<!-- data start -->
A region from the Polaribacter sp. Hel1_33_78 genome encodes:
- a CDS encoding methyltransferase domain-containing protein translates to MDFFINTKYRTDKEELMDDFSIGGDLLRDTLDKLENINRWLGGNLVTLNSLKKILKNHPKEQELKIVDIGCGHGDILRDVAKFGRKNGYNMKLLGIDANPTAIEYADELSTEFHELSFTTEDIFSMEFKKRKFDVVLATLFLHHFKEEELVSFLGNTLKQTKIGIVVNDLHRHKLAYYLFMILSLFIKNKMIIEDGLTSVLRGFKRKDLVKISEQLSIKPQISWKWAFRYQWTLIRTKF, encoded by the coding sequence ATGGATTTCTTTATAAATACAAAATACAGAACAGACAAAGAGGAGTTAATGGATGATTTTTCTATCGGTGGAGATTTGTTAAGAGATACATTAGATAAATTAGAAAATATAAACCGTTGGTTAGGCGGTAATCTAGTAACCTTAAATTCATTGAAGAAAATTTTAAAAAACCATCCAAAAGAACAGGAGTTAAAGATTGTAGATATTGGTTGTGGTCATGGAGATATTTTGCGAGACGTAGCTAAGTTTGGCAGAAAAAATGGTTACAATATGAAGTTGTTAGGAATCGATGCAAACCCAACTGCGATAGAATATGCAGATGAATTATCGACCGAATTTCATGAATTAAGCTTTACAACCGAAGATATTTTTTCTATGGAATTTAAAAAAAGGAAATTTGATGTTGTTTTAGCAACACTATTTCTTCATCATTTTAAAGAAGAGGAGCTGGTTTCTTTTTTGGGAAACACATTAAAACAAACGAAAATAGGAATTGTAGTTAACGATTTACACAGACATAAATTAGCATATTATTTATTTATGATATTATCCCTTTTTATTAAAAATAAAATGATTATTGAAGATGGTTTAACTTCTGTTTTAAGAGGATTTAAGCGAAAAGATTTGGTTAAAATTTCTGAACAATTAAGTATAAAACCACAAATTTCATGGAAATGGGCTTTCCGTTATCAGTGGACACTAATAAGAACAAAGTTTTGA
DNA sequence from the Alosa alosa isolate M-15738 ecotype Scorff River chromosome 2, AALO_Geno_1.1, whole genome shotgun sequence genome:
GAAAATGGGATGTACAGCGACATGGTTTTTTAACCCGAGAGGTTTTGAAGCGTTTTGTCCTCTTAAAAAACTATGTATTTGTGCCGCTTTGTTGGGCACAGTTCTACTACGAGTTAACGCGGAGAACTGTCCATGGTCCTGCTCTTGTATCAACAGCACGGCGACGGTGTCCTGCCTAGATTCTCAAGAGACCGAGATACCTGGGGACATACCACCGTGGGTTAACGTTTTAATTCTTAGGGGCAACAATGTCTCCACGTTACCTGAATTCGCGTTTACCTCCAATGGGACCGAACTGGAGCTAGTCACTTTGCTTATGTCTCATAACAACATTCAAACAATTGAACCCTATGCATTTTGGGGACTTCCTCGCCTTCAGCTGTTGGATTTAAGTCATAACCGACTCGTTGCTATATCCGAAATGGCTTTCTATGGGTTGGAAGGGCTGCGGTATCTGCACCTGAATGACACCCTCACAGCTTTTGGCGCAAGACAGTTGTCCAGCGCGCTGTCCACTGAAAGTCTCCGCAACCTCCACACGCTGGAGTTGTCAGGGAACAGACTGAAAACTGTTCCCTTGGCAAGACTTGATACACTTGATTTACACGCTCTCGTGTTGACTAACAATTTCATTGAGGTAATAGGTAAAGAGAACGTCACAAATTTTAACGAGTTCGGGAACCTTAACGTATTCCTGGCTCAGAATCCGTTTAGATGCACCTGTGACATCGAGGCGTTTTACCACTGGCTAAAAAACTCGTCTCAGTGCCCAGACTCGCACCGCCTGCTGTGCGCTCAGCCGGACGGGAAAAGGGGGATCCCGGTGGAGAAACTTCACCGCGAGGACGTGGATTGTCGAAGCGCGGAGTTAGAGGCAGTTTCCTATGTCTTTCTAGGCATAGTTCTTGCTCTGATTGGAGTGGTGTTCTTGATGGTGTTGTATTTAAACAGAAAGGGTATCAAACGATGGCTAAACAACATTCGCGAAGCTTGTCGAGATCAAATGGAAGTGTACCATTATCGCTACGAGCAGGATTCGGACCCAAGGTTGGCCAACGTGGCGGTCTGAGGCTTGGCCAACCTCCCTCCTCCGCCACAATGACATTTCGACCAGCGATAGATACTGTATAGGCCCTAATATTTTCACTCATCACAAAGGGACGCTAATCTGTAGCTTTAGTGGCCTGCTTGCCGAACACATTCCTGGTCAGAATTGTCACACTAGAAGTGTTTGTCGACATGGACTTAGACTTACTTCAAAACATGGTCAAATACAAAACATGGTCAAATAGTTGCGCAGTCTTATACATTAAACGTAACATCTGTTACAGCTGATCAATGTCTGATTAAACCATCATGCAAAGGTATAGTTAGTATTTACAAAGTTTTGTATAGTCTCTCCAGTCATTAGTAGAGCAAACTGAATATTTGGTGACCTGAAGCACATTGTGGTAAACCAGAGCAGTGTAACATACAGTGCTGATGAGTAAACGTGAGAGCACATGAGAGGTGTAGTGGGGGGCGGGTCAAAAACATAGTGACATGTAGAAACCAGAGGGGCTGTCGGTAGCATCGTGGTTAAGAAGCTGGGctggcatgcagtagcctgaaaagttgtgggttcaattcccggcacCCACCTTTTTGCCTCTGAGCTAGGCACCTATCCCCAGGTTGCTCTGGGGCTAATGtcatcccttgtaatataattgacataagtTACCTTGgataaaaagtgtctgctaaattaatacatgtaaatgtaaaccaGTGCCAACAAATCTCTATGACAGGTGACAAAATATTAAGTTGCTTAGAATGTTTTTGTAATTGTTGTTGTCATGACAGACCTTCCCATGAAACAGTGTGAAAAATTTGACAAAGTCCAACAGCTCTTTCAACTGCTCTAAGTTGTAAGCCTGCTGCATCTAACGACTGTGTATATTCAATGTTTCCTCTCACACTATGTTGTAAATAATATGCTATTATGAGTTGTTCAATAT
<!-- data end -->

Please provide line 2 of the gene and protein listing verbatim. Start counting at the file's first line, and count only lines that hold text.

- a CDS encoding methyltransferase domain-containing protein translates to MDFFINTKYRTDKEELMDDFSIGGDLLRDTLDKLENINRWLGGNLVTLNSLKKILKNHPKEQELKIVDIGCGHGDILRDVAKFGRKNGYNMKLLGIDANPTAIEYADELSTEFHELSFTTEDIFSMEFKKRKFDVVLATLFLHHFKEEELVSFLGNTLKQTKIGIVVNDLHRHKLAYYLFMILSLFIKNKMIIEDGLTSVLRGFKRKDLVKISEQLSIKPQISWKWAFRYQWTLIRTKF, encoded by the coding sequence ATGGATTTCTTTATAAATACAAAATACAGAACAGACAAAGAGGAGTTAATGGATGATTTTTCTATCGGTGGAGATTTGTTAAGAGATACATTAGATAAATTAGAAAATATAAACCGTTGGTTAGGCGGTAATCTAGTAACCTTAAATTCATTGAAGAAAATTTTAAAAAACCATCCAAAAGAACAGGAGTTAAAGATTGTAGATATTGGTTGTGGTCATGGAGATATTTTGCGAGACGTAGCTAAGTTTGGCAGAAAAAATGGTTACAATATGAAGTTGTTAGGAATCGATGCAAACCCAACTGCGATAGAATATGCAGATGAATTATCGACCGAATTTCATGAATTAAGCTTTACAACCGAAGATATTTTTTCTATGGAATTTAAAAAAAGGAAATTTGATGTTGTTTTAGCAACACTATTTCTTCATCATTTTAAAGAAGAGGAGCTGGTTTCTTTTTTGGGAAACACATTAAAACAAACGAAAATAGGAATTGTAGTTAACGATTTACACAGACATAAATTAGCATATTATTTATTTATGATATTATCCCTTTTTATTAAAAATAAAATGATTATTGAAGATGGTTTAACTTCTGTTTTAAGAGGATTTAAGCGAAAAGATTTGGTTAAAATTTCTGAACAATTAAGTATAAAACCACAAATTTCATGGAAATGGGCTTTCCGTTATCAGTGGACACTAATAAGAACAAAGTTTTGA